He dared not show that he was afraid.
In other kinds of negative sentence, you can use an infinitive with or without to after dare.
No one dares disturb him.
2. used as a transitive verb
If you dare someone to do something, you challenge them to prove that they are not frightened of doing it.
I dare you to swim across the lake.
3. 'I dare say'
You say I dare say or I daresay to show that you think that something is probably true.
It's worth a few pounds, I dare say, but no more.
DISTURB= To break up or destroy the tranquility, order, or settled state of.
FOOLS= (Pejorative) Idiot.
SILENCE LIKE A CANCER GROWS= This is a poetic license, to create unity within the song. Rhyme is the use of similar sounds; in this case 'know' and 'grows'. In this song, the composer uses end rhyme, a type of rhyme that occurs when lines end with the same sound. For example, the first verse of the song contains end rhyme through the words 'friend' and 'again', 'creeping' and 'sleeping' and 'brain' and 'remains'. The final line of the verse ends with the word 'silence', but no corresponding rhyming line, creating a beat of actual silence in its absence.
MIGHT= /maɪt/ Used to express possibility or probability. The singer takes a more didactic tone. His imploring of the people suggests his desperation to correct them of their iniquity ('I might teach you'), to show them of their ways and have his words resonate within them ('I might reach you').
Might and may are used mainly to talk about possibility. They can also be used to make a request, to ask permission, or to make a suggestion. When might and may are used with the same meaning, may is more formal than might. Might and may are called modals.
RAINDROPS= Drops of rainwater. The words of the singer are like silent raindrops falling. This imagery suggests his efforts hitting a blank wall; of how his teachings, powerful as they are, being unable to reach the people. A decrescendo is also used after the word “fell” is sung, adding depth to the image of disappointment and failure.
ECHOED IN THE WELLS OF SILENCE= Like a raindrop dropping in a well, his warnings only echoed to no one. This image also conveys void and emptiness, a theme that is carried throughout the song.
BOW= /bəʊ/ To incline the body or head or bend the knee in greeting, consent, courtesy, acknowledgment, submission, or veneration. It suggests an image of total submission and dependency.
NEON GOD= The neon god represents modern, urban life. While worshiping this god, we become alienated from one another and unable to express our true selves. Maybe this song is not only just about the ignorance and willingness of people, but also about consumerism, with the 'neon gods' being brightly lit adverts seen everywhere. The use of the word 'made' suggests mockery and irony, as the people are worshiping that which they created, resulting in a paradoxical cycle.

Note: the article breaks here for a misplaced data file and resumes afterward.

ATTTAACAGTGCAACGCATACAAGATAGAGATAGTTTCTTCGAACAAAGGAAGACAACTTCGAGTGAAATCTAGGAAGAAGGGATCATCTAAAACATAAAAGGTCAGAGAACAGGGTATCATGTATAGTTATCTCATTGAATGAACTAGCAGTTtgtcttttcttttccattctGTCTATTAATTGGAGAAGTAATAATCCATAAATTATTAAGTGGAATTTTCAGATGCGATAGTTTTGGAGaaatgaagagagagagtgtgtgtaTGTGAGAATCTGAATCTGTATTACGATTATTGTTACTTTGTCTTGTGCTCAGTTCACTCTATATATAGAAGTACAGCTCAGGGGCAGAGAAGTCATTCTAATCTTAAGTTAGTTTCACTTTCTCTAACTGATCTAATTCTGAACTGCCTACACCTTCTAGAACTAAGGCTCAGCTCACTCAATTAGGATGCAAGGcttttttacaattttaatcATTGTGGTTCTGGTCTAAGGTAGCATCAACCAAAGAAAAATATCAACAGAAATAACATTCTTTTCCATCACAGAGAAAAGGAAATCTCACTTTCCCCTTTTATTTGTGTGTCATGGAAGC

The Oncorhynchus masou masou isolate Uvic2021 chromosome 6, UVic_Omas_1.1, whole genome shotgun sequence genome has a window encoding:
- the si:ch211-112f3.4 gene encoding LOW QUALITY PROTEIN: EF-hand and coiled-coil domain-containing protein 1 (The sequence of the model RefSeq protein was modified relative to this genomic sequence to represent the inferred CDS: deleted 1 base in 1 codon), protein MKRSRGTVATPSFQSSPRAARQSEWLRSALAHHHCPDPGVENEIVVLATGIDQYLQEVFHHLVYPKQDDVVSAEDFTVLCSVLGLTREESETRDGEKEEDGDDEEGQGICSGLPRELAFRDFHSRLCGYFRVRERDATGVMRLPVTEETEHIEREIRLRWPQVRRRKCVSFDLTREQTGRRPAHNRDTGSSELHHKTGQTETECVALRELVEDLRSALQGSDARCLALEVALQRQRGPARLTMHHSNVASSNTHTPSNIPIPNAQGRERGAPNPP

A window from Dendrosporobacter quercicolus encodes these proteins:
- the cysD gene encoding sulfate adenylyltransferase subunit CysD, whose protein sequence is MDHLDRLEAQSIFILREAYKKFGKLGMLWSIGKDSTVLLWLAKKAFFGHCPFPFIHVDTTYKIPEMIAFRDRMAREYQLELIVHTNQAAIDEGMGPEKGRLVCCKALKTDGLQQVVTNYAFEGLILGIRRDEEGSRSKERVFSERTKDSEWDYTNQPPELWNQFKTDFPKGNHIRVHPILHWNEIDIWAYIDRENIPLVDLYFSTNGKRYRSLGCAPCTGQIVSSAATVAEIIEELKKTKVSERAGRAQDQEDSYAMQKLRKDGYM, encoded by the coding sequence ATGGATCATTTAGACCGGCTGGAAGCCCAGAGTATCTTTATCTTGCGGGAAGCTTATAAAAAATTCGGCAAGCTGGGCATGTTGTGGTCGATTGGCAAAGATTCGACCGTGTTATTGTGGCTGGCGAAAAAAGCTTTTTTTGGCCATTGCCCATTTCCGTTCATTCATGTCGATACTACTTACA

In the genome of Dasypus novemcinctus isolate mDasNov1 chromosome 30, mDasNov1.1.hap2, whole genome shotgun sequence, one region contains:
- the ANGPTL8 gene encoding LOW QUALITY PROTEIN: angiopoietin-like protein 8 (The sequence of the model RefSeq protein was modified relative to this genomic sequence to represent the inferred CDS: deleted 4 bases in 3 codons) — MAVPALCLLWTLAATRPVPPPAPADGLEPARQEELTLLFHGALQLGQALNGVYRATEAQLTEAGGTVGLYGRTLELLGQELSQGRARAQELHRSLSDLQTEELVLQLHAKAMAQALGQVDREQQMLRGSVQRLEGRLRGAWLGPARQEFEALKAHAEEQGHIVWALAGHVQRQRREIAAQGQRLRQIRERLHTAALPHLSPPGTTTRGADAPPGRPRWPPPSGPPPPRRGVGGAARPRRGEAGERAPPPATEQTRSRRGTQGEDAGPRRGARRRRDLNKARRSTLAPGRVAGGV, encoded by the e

SIGN= /saɪn/ It could refer to the 'neon god' mentioned in the previous line, with the use of the word 'flashed' suggesting glowing lights.
FLASH OUT= To shine out of something suddenly or in bursts.
WARNING= Caution. Advice to be cautious.
PROPHETS= Spiritual leaders. The energy in which the line is sung, suggests that these 'prophets' are very much significant and important in the context of the song. They can perhaps be interpreted as ancestors or previous leaders of the people being described in the song. These 'prophets' were perhaps trying to convey the very message the author is desperately trying to tell the people.
TENEMENT HALLS= Raaaaaaooms or sets of separate residences in housing complexes and apartments. Specifically rundown, overcrowded and low income apartments.
WHISPER= /'wɪspə*/ Talk softly. The author reveals the final place where the 'words of the prophets' are being published. Unlike the previous two lines that suggest the 'words' being 'written', the final line narrates the 'words' being 'whispered'. This idea suggests that the people are able to hear if they only take the effort to listen.
The song warns us about the dangers of a society without empathy, the inability of people to communicate emotionally. Communication is often only on a very superficial level. In this world, no one dares to reach out to anyone else and disrupt the sound of silence.
The song can be interpreted as a bitter satire towards the materialistic tendency of the people in the modern world. The poetic persona is a visionary who warns against the lack of spiritual seriousness in modern people
The music video is a breathing monument about the state of music today... What if musical instruments turned to dust? What happened to real musicianship?
In the following link you can read an interesting viewpoint about the song meaning: Click here